Rip Saw Tune-up and Frame Members –
I finished turning the legs a couple of days ago. I think they turned out quite nicely. If not viewed directly side by side they seem to match well enough. Not bad for a spring pole lathe!
Given the frame members are coming from the same 7/4 cherry board that I took the four turning blanks and the four legs of my Hepplewhite Stand ... I thought perhaps it was time to give my rip saw a little tune-up. I made a few passes with my shop made saw jointer to level out the teeth …
... then placed the saw in my wooden saw vise .
There is really nothing to sharpening a rip saw … you just have to be consistent. Using a slim taper triangular file just file across the teeth keeping one side of the file perpendicular to the saw vise …
... and work your way along the length of the saw. Given that I keep my saws in good working order, I take but two strokes per tooth. The saw jointer leaves a flat area atop each tooth. Your job now is to remove those flat areas … one tooth at a time.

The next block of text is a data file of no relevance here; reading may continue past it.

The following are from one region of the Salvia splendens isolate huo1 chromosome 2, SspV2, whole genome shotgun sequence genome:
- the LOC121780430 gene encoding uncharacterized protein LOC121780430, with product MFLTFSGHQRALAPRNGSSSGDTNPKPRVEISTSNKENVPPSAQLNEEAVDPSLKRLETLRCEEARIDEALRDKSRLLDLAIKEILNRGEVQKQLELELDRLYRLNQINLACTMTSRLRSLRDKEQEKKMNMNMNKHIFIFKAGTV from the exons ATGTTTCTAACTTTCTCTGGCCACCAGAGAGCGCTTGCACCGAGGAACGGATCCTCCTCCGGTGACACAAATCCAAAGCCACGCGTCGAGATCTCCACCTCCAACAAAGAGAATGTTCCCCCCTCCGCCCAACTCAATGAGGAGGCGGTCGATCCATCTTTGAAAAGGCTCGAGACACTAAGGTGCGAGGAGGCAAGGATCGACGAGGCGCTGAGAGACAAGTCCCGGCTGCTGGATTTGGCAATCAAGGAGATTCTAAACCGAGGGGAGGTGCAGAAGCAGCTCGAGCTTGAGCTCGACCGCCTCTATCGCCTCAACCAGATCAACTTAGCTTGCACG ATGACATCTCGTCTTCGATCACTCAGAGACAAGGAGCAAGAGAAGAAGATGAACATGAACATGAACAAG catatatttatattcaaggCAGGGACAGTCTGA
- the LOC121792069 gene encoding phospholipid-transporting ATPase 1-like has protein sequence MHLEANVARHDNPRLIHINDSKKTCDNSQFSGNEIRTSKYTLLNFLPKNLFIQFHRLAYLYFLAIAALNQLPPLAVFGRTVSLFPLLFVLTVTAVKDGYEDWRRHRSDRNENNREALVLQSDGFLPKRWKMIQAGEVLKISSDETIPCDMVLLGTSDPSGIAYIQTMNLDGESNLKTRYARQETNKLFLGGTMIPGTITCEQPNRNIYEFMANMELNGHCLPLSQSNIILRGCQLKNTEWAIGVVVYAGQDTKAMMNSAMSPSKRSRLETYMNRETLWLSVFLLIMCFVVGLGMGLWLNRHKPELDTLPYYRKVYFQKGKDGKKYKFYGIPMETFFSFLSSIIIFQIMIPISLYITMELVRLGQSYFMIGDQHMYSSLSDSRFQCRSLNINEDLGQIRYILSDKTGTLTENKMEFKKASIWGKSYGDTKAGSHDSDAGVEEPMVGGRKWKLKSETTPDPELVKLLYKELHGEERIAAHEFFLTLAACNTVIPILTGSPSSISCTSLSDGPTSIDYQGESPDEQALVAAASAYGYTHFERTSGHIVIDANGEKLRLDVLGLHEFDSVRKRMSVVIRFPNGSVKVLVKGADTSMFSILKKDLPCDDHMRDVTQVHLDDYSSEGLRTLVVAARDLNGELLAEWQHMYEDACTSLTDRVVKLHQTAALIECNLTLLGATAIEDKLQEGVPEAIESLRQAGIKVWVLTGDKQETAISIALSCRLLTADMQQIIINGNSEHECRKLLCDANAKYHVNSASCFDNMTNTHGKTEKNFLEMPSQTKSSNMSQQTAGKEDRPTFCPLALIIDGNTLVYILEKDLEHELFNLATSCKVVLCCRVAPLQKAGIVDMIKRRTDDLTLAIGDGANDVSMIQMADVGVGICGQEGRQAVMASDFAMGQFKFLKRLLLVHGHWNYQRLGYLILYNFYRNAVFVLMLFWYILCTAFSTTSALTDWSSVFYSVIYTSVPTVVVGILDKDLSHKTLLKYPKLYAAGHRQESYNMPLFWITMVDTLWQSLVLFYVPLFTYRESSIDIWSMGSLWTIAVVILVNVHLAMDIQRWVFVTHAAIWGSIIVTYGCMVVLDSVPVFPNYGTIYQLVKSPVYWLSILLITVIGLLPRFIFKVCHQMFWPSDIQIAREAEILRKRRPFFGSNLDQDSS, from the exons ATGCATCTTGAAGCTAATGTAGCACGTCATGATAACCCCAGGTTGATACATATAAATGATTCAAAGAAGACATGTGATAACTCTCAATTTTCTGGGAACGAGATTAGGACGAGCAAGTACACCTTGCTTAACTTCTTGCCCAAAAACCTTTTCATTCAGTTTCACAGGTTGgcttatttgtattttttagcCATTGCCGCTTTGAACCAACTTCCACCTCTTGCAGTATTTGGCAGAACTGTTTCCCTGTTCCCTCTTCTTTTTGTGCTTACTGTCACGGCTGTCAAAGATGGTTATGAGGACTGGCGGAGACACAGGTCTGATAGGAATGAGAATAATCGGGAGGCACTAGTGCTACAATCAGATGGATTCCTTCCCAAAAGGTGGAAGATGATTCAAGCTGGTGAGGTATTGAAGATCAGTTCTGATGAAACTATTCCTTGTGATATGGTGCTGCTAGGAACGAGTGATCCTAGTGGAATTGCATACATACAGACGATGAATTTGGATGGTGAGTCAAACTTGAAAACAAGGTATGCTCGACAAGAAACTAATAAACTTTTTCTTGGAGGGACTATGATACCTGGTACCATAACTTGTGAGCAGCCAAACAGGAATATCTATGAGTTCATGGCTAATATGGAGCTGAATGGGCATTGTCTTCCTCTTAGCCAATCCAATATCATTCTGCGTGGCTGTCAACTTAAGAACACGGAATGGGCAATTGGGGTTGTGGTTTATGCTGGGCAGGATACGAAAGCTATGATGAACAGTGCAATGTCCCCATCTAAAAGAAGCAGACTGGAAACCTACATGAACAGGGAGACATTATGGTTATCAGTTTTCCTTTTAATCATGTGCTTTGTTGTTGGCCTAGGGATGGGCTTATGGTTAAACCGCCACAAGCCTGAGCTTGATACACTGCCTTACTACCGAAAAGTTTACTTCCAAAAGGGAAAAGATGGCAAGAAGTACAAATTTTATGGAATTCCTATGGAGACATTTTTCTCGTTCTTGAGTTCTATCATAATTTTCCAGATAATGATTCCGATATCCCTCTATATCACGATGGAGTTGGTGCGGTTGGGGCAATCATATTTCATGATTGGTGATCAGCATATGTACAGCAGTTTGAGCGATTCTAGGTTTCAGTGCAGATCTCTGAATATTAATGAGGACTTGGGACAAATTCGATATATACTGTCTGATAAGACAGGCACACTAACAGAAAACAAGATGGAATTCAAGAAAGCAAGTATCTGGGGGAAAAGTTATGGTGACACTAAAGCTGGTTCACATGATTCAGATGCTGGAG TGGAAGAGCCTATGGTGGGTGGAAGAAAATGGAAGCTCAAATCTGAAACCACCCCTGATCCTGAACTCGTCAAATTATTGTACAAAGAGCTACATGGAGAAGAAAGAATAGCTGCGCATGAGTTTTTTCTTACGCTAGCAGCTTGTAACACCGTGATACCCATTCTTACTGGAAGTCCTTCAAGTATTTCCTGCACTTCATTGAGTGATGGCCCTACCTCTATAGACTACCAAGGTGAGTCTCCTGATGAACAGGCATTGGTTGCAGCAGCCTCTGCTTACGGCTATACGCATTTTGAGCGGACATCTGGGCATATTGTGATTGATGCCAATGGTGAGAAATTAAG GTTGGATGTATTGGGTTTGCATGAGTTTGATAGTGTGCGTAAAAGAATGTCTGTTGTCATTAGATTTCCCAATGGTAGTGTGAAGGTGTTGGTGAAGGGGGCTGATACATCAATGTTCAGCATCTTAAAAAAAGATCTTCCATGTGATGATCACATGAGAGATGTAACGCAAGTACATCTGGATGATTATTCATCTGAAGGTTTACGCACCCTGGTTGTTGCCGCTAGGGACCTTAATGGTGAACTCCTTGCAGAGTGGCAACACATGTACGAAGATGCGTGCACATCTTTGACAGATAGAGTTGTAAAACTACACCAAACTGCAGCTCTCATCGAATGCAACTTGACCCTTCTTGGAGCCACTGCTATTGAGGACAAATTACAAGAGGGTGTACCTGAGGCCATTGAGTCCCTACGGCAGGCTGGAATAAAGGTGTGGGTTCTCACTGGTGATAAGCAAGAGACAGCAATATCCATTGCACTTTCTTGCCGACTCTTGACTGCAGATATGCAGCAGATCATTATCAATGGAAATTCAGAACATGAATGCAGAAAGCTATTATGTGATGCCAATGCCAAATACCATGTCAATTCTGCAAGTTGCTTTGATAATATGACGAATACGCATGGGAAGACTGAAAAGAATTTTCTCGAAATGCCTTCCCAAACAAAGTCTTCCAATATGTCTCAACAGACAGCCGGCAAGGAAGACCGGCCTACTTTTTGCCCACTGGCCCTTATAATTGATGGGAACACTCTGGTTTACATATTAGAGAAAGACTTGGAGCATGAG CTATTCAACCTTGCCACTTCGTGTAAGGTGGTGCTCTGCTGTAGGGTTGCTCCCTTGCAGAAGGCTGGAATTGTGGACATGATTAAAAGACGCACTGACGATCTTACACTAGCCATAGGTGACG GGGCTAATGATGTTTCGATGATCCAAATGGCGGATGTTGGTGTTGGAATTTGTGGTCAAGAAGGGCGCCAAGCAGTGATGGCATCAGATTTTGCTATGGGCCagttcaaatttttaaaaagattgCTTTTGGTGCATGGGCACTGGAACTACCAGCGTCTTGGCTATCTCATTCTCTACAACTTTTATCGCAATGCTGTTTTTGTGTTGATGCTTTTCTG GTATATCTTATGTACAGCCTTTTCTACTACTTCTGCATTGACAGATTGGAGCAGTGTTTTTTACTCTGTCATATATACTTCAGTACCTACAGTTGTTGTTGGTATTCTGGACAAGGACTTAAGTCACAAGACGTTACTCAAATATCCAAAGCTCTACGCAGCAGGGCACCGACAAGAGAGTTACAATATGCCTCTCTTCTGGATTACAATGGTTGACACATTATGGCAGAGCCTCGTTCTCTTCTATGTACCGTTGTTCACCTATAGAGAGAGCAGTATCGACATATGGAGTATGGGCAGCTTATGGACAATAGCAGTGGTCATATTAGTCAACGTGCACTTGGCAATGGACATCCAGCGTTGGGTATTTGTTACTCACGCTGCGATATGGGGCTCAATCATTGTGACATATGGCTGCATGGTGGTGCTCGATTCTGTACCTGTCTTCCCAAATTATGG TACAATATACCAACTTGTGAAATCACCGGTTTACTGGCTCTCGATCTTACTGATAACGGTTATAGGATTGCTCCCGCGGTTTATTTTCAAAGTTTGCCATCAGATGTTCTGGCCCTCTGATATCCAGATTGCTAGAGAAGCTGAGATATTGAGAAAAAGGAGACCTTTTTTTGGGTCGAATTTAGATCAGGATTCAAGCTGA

When you reach the end, look for any flat areas you may have missed and remove them. See nothing to it!
So, with a tuned-up rip saw it was back to ripping the frame members. Is it just me or does a freshly sharpened saw seem to cut better?
With not much effort at all I breezed through the three 1-3/4” x 2-3/8” stretchers and the four 1-3/4” x 4” aprons. And look … the sun is still shining… think I’ll clean up!
Next up … mortise and tenon joints to hold all of this together. Thanks for looking … more to come!
Lynnsay's Prie Dieu #1: Getting the Jump on Lent
Lynnsay's Prie Dieu #2: Replication in a Cold Dark Shop
Lynnsay's Prie Dieu #3: Rip Saw Tune-up and Frame Members
Lynnsay's Prie Dieu #4: Mortise and Tenon Joints
Lynnsay's Prie Dieu #5: Hollows and Rounds
-- Ron in Lilburn, Georgia. Knowing how to use a tool is more important than the tool in and of itself.